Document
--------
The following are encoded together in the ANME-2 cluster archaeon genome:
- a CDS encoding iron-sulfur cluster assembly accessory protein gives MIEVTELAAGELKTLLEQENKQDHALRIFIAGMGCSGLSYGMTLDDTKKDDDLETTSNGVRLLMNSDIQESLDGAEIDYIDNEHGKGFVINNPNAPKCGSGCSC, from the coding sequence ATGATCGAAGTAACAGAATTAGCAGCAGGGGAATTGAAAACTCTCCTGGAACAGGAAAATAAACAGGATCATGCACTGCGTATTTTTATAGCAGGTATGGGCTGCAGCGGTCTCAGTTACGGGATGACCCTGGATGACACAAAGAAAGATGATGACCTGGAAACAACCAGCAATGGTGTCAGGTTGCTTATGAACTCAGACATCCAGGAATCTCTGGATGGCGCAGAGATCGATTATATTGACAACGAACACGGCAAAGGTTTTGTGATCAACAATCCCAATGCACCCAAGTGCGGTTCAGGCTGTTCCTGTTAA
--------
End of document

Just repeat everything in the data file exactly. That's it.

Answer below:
The following are encoded together in the ANME-2 cluster archaeon genome:
- a CDS encoding iron-sulfur cluster assembly accessory protein gives MIEVTELAAGELKTLLEQENKQDHALRIFIAGMGCSGLSYGMTLDDTKKDDDLETTSNGVRLLMNSDIQESLDGAEIDYIDNEHGKGFVINNPNAPKCGSGCSC, from the coding sequence ATGATCGAAGTAACAGAATTAGCAGCAGGGGAATTGAAAACTCTCCTGGAACAGGAAAATAAACAGGATCATGCACTGCGTATTTTTATAGCAGGTATGGGCTGCAGCGGTCTCAGTTACGGGATGACCCTGGATGACACAAAGAAAGATGATGACCTGGAAACAACCAGCAATGGTGTCAGGTTGCTTATGAACTCAGACATCCAGGAATCTCTGGATGGCGCAGAGATCGATTATATTGACAACGAACACGGCAAAGGTTTTGTGATCAACAATCCCAATGCACCCAAGTGCGGTTCAGGCTGTTCCTGTTAA